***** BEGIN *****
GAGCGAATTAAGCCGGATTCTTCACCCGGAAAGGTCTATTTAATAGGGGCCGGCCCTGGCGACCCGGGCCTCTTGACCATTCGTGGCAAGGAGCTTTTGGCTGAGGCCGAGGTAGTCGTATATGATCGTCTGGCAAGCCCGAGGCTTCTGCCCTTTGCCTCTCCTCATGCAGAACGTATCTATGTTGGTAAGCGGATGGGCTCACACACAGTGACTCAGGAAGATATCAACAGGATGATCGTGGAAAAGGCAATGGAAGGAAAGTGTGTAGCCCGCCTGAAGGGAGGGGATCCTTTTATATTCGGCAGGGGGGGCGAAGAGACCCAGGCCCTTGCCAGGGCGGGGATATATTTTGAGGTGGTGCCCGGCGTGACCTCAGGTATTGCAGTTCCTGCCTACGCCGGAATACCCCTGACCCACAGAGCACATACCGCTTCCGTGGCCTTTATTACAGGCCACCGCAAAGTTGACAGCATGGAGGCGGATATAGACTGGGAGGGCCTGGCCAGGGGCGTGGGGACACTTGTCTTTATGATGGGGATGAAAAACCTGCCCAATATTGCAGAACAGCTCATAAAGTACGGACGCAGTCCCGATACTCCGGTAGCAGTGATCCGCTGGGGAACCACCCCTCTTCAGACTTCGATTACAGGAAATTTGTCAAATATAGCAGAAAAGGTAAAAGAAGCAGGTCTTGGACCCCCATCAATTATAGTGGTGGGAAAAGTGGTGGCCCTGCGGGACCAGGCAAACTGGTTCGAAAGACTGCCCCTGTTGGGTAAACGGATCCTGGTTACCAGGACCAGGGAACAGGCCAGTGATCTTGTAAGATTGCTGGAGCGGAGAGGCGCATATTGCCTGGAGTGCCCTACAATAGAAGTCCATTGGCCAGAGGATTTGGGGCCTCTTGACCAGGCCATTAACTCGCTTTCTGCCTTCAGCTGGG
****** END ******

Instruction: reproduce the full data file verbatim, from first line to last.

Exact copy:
GAGCGAATTAAGCCGGATTCTTCACCCGGAAAGGTCTATTTAATAGGGGCCGGCCCTGGCGACCCGGGCCTCTTGACCATTCGTGGCAAGGAGCTTTTGGCTGAGGCCGAGGTAGTCGTATATGATCGTCTGGCAAGCCCGAGGCTTCTGCCCTTTGCCTCTCCTCATGCAGAACGTATCTATGTTGGTAAGCGGATGGGCTCACACACAGTGACTCAGGAAGATATCAACAGGATGATCGTGGAAAAGGCAATGGAAGGAAAGTGTGTAGCCCGCCTGAAGGGAGGGGATCCTTTTATATTCGGCAGGGGGGGCGAAGAGACCCAGGCCCTTGCCAGGGCGGGGATATATTTTGAGGTGGTGCCCGGCGTGACCTCAGGTATTGCAGTTCCTGCCTACGCCGGAATACCCCTGACCCACAGAGCACATACCGCTTCCGTGGCCTTTATTACAGGCCACCGCAAAGTTGACAGCATGGAGGCGGATATAGACTGGGAGGGCCTGGCCAGGGGCGTGGGGACACTTGTCTTTATGATGGGGATGAAAAACCTGCCCAATATTGCAGAACAGCTCATAAAGTACGGACGCAGTCCCGATACTCCGGTAGCAGTGATCCGCTGGGGAACCACCCCTCTTCAGACTTCGATTACAGGAAATTTGTCAAATATAGCAGAAAAGGTAAAAGAAGCAGGTCTTGGACCCCCATCAATTATAGTGGTGGGAAAAGTGGTGGCCCTGCGGGACCAGGCAAACTGGTTCGAAAGACTGCCCCTGTTGGGTAAACGGATCCTGGTTACCAGGACCAGGGAACAGGCCAGTGATCTTGTAAGATTGCTGGAGCGGAGAGGCGCATATTGCCTGGAGTGCCCTACAATAGAAGTCCATTGGCCAGAGGATTTGGGGCCTCTTGACCAGGCCATTAACTCGCTTTCTGCCTTCAGCTGGG